The initial, or Temporary Restraining Order ("TRO"), is relatively easy for the requesting party to attain as it relates to domestic violence matters. However, until you are personally served with the TRO, it is not effectual against you, meaning that you are not enjoined by its provisions sans proper notice.
Notwithstanding, once the TRO is granted by the judicial officer, the TRO does appear in the CLETS system, and thus is visible to law enforcement. If the TRO is vacated or denied at the hearing on the permanent restraining order, theoretically the TRO is expurgated from the CLETS system. If the restraining order is granted as permanent, it remains in the CLETS system for up to five years.
"Theoretically" means that I have had clients who have prevailed against the TRO, yet the record lingered in the CLETS system. With this said, you need to retain counsel, fight back vigorously against the TRO, and, assuming you prevail, take measures to ensure that it is removed from the CLETS system.Ask a similar question
I agree with Timothy's answer. TROs are very easy to get and, sadly, are not an uncommon tactic in divorces where one spouse wants to harm or intimidate the other. TROs are meant for emergency situations, however, and expire. Once they expire, they should theoretically be wiped out, but mistakes can delay or prevent this from happening. If it was me, I would affirmatively check myself that the TRO was wiped out. I believe you can do this by going to your local police station, but I am not certain.
However, TROs and divorce cases are part of the court's public records, which means that if I were to go to court and look, I would likely be able to find the file from your divorce and find out that a TRO had been filed against you. In that sense, people will know about your TRO. However, anyone who finds out about your TRO should also find out that it was granted as part of a divorce. Most people should realize that divorces sometimes get crazy and ex-spouses do things like file TROs out of spite.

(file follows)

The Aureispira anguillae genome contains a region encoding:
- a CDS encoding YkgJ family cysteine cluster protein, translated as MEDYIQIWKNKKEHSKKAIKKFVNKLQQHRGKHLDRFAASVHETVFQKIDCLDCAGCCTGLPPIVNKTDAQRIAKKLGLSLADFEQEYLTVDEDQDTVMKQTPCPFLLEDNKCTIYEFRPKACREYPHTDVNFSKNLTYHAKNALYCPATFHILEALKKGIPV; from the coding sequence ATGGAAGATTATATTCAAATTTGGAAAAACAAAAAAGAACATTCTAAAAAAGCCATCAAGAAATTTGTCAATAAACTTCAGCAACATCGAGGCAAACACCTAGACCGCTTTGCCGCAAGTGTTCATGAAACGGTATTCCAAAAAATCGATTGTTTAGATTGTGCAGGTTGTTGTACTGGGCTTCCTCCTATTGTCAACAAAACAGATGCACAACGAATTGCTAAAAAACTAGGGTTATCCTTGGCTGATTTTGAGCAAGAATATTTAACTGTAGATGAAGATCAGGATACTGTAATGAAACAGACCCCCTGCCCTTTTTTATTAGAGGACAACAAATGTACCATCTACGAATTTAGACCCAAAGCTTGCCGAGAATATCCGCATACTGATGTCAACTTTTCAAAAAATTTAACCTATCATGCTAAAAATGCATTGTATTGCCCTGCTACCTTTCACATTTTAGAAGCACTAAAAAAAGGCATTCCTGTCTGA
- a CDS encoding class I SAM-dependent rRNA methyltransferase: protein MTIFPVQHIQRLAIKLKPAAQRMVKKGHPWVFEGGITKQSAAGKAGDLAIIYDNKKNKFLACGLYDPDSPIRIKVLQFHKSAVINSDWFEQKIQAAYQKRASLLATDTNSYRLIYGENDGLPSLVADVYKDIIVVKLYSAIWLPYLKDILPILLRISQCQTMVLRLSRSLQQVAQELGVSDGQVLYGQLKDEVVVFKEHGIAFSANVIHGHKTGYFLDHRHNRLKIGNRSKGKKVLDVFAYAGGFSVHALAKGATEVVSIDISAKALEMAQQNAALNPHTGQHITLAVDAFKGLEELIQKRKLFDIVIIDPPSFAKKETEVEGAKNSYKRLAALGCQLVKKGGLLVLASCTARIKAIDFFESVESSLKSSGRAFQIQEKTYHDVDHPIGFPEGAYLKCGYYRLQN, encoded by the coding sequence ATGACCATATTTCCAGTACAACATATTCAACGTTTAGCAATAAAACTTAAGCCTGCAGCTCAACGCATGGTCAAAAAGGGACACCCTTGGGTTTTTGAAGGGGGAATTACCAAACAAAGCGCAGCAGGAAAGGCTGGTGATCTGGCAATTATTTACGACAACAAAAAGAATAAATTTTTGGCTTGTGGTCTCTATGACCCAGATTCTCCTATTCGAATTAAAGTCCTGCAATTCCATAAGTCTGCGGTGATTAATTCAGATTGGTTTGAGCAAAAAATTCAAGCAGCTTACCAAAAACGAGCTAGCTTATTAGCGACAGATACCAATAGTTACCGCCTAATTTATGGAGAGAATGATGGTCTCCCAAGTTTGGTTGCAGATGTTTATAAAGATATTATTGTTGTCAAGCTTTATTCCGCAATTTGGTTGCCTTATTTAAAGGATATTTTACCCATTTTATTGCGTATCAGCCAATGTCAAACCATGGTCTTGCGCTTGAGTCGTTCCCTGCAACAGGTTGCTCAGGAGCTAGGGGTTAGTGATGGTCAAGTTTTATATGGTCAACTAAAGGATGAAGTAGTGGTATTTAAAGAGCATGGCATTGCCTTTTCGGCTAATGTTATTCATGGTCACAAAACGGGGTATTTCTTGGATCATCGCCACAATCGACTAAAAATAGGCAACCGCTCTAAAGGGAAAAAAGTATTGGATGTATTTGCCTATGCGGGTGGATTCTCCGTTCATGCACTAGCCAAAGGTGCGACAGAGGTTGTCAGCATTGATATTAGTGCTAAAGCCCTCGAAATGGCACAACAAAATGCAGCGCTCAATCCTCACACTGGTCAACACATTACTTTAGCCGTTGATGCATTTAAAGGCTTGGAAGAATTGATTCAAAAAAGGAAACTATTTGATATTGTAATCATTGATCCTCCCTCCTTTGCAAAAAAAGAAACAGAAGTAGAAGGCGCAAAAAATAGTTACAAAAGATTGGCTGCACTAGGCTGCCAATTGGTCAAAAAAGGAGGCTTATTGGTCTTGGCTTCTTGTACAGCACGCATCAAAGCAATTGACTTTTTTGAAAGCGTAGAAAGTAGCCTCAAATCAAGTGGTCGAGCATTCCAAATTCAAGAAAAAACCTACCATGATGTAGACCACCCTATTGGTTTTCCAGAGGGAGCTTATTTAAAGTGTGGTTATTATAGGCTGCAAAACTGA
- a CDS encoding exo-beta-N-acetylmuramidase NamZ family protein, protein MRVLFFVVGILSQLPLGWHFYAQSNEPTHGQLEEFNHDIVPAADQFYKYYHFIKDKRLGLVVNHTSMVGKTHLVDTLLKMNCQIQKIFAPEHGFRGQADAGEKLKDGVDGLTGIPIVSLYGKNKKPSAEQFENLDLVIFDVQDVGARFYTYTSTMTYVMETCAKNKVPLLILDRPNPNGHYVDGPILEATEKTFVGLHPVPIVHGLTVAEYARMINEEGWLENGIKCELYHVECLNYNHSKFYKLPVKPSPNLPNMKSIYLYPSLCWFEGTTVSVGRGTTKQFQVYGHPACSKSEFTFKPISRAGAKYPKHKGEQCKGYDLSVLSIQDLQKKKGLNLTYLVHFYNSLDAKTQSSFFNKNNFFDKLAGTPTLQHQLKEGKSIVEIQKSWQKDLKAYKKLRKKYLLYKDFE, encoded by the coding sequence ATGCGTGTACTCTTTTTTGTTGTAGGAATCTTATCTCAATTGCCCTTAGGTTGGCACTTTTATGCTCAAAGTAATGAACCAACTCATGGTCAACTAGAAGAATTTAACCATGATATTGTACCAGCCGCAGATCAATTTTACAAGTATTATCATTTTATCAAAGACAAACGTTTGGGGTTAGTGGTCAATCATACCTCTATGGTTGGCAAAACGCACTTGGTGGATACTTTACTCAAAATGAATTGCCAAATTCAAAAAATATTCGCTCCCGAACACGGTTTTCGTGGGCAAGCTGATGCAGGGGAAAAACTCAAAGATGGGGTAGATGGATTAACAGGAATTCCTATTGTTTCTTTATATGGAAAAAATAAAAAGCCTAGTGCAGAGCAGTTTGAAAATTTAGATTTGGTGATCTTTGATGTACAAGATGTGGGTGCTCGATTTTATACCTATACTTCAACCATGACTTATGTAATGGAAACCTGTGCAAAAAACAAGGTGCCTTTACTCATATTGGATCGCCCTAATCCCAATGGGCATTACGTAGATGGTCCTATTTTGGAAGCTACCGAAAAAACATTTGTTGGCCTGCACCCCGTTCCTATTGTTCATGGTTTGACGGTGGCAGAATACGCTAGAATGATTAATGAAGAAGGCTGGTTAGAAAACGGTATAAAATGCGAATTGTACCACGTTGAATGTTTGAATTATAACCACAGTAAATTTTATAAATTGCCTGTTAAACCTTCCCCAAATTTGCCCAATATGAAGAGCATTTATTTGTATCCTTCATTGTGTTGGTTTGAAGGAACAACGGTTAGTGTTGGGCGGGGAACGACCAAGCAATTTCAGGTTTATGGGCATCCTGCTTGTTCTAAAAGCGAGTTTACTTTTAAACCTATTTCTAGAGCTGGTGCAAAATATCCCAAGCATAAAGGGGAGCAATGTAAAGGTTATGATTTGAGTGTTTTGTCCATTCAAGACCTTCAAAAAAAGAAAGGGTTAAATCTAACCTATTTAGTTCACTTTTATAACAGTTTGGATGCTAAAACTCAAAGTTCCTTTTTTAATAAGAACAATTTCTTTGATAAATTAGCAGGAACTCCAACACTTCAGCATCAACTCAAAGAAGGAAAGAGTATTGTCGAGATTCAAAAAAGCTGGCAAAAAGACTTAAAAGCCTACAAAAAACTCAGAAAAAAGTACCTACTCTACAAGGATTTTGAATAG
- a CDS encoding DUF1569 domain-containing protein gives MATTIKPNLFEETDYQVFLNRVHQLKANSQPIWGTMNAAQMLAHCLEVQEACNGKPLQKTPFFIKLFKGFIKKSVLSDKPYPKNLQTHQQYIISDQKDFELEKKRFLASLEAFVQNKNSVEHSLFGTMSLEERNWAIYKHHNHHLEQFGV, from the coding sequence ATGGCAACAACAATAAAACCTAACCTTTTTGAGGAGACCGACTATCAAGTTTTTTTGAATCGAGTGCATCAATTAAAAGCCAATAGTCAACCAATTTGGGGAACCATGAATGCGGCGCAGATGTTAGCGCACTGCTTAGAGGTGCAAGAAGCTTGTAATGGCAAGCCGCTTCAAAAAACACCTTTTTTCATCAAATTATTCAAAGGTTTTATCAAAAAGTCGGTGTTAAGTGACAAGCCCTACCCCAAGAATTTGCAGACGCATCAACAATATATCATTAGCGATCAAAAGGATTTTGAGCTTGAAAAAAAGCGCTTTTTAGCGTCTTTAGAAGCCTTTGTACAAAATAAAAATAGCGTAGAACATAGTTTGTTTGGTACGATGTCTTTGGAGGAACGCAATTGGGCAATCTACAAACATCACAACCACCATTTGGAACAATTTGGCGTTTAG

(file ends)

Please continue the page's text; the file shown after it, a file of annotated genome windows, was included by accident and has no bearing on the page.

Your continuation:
Anyway, the takeaway I think is (1) the TRO should be wiped off your criminal record once it expires so it should not prevent you from getting employment. If someone asks if you have a criminal record, you can answer no truthfully; (2) people will likely be able to find out that a TRO was filed against you because it will be public record, but they should also realize that it was filed as part of a divorce by an ex-wife. Because people will be able to find out about it, I would prepare an explanation of some kind to offer when it comes up.
Hope that helps.
The answer provided above is based upon California and/or New York law and is based solely upon the limited information provided by the poster. A future in-person consultation may reveal additional facts that may change the answer provided.Ask a similar question
You said you did not take any action that would provide a basis for a restraining order. If this is true you should aggressively oppose the the Court continued restraining orders and provide all available proof concerning your conduct toward your ex and affirmatively request sanctions for her making false statements to the court.
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